The Reserve Bank of India (RBI) said the benchmark repo rate — the level at which it lends to commercial banks — would remain at 6.50 percent.

It was the second meeting in a row that the bank has kept borrowing rates stable following two rises this year.

The Reserve Bank of India (RBI) said the benchmark repo rate -- the level at which it lends to commercial banks -- would remain at 6.50 percent

The Reserve Bank of India (RBI) said the benchmark repo rate — the level at which it lends to commercial banks — would remain at 6.50 percent The Reserve Bank of India (RBI) said the benchmark repo rate — the level at which it lends to commercial banks — would remain at 6.50 percent AFP/File

The decision was “consistent with the stance of calibrated tightening of monetary policy in consonance with the objective of achieving the medium-term target for consumer price index (CPI) inflation of 4 percent”, the bank said.

India last week reported slowing economic growth, expanding 7.1 percent in the July-to-September quarter, down from 8.2 percent in the previous period.

Analysts say India needs to regularly record growth of at least eight percent to generate employment for the millions entering the workforce each year.

Inflation remains tame however, easing to 3.31 percent in October, below the RBI’s 4-percent target band.

The slowdown in growth was on the back of a liquidity crunch in the banking system, linked to problems in the shadow banking sector, hitting investment.

Another hike in interest rates could have exacerbated the crunch ahead of general elections expected in April or May next year.

Sujan Hajra, economist at Mumbai-based Anand Rathi Securities, told AFP that he expected rates to be kept on hold until the vote.


Economists, Wall Street split on Fed signals

November 30, 2018

Economists and investors have been scratching their heads this week over signals from the Federal Reserve, which left the future of US monetary policy open to broadly divergent interpretations.

In remarks delivered Wednesday in New York, Fed chairman Jerome Powell uttered words that set Wall Street on fire.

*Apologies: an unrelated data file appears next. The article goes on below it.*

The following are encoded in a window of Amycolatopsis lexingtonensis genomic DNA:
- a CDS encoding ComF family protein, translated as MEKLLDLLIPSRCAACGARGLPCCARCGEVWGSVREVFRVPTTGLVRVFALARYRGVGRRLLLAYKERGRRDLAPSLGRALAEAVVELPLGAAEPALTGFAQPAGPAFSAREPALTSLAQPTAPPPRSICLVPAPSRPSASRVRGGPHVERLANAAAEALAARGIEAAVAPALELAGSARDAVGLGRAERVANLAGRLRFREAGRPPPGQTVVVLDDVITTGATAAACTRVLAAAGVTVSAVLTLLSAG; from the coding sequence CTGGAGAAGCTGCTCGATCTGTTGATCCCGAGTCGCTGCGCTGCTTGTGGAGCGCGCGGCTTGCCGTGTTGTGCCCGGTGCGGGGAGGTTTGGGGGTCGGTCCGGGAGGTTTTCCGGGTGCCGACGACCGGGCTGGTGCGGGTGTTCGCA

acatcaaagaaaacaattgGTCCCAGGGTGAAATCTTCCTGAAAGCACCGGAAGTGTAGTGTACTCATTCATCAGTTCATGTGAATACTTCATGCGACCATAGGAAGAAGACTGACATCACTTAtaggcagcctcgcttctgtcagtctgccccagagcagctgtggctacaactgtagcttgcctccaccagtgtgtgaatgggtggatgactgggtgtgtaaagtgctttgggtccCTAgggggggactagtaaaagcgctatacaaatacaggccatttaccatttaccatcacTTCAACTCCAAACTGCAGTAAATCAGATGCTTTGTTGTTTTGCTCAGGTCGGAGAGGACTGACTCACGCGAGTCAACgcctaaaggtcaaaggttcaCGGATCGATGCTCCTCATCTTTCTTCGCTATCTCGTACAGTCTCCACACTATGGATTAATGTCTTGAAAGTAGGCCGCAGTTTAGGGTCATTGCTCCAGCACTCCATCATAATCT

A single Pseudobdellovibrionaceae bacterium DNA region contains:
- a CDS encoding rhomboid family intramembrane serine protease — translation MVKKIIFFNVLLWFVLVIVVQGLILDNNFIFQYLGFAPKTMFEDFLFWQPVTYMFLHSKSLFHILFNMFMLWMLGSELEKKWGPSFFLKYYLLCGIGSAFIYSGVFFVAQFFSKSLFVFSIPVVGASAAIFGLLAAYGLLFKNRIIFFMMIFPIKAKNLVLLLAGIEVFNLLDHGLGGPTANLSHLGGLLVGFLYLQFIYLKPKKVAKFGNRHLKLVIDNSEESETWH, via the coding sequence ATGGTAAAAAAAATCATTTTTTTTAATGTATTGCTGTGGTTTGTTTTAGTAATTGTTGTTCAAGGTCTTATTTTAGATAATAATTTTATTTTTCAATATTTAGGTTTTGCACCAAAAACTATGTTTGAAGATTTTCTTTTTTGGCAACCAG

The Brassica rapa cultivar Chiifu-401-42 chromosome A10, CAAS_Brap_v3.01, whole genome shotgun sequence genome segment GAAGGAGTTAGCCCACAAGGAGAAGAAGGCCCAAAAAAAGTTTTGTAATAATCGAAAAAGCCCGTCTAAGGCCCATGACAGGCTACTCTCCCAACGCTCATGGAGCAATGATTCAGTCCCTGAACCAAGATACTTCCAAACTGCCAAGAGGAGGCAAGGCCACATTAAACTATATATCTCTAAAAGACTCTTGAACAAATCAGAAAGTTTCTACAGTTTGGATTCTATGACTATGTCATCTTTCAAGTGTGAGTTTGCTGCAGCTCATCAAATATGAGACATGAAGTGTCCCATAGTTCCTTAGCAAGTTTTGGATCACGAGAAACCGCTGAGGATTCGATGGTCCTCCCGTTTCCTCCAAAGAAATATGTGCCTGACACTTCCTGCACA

Claiming that benchmark lending rates were “just below” a range of estimates for “neutral,” that is, neither stimulating nor slowing growth, Powell sent a signal that markets took to mean the Fed might ease off on raising rates in 2019.

Traditionally, stock markets love lower interest rates.

© GETTY IMAGES NORTH AMERICA/AFP/File | Claiming that benchmark lending rates were “just below” a range of estimates for “neutral,” Fed chairman Jerome Powell sent a signal that markets took to mean the Fed might ease off on raising rates in 2019

And as a result, Wall Street on Wednesday had its best day since March, with the Dow Jones Industrial Average rising 2.5 percent and European equities lifted higher as well.

Minutes released Thursday from the Fed’s last policy meeting also showed some policymakers believed going above neutral could slow the economy needlessly.

And Powell’s words stood in stark contrast to his remarks of a month earlier, when he said rates were still “a long way” from neutral, perhaps suggesting the Fed actually had a lot more tightening to do.

Currently, the Federal Open Market Committee forecasts three quarter-point hikes for next year after a December increase, which is virtually guaranteed.

The neutral rate can seem like a central bankers’ Holy Grail: the “Goldilocks” setting for monetary policy, neither so low as to allow excess inflation nor so high as to weigh on the economy.

Nevertheless, it is a tricky concept: economists put the range between 2.5 percent and 3.5 percent. The US federal funds rate range is now 2.0 – 2.5 percent.

And some economists say the markets misread Powell.